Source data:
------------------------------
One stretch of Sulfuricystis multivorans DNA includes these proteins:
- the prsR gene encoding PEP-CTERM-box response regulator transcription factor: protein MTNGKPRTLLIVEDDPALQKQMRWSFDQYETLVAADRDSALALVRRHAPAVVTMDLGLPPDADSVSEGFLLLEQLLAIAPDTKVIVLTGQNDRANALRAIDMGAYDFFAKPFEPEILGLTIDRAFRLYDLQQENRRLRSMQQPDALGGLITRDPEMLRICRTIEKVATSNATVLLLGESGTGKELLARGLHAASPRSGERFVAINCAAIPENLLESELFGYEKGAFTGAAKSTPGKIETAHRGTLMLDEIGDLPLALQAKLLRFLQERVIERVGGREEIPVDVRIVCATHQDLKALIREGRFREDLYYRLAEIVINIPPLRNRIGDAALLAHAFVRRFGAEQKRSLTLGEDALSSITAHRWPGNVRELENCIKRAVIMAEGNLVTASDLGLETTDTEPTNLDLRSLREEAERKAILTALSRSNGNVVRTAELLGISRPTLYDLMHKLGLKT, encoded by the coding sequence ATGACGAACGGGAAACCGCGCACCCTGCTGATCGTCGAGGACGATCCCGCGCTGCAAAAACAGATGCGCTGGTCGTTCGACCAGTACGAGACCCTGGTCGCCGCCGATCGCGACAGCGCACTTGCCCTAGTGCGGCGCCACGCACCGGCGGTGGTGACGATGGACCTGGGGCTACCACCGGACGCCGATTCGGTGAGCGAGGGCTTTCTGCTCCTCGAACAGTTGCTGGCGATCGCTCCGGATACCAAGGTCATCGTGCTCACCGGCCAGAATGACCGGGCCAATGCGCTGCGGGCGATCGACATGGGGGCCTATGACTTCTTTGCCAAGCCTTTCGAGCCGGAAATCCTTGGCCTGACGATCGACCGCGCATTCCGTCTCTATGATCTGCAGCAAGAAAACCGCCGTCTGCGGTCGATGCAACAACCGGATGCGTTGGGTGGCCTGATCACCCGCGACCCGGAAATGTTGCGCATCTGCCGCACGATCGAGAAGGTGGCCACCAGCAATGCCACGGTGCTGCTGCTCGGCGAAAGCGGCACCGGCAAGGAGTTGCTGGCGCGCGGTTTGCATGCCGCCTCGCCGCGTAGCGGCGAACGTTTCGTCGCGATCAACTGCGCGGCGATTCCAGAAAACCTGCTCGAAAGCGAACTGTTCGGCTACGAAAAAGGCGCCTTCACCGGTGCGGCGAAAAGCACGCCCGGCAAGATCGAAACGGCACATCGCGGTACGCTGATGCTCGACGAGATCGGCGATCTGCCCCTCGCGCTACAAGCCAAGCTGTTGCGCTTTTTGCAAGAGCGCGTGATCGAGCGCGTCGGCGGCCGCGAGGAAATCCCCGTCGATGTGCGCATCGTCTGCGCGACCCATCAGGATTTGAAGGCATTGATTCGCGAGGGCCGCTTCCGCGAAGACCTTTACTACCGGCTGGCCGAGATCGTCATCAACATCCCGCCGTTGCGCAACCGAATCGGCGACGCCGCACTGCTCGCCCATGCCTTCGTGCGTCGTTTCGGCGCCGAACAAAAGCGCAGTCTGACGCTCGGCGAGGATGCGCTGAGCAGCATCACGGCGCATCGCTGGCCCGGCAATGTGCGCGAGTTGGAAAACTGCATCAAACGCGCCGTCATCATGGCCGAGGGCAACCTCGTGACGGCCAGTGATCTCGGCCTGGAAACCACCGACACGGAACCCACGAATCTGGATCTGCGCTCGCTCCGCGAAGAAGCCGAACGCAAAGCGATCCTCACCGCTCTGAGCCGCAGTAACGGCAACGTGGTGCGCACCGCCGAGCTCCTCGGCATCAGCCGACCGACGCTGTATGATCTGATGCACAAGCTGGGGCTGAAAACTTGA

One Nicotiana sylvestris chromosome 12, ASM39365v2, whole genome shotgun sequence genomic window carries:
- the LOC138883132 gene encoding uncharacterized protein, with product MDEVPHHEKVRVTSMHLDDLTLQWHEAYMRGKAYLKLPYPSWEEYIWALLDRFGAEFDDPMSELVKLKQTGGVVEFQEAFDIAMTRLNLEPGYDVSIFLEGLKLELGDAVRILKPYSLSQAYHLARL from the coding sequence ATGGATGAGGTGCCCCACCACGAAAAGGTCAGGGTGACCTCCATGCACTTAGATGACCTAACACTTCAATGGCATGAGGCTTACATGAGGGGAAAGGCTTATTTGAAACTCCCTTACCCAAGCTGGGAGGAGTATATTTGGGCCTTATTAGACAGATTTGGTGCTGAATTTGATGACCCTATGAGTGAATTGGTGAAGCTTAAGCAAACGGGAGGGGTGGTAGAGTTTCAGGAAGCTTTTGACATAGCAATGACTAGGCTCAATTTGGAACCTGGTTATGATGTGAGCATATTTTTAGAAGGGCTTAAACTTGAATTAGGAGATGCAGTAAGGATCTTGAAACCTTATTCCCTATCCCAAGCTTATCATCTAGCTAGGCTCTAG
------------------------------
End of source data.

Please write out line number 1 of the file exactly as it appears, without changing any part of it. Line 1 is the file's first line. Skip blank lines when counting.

One stretch of Sulfuricystis multivorans DNA includes these proteins: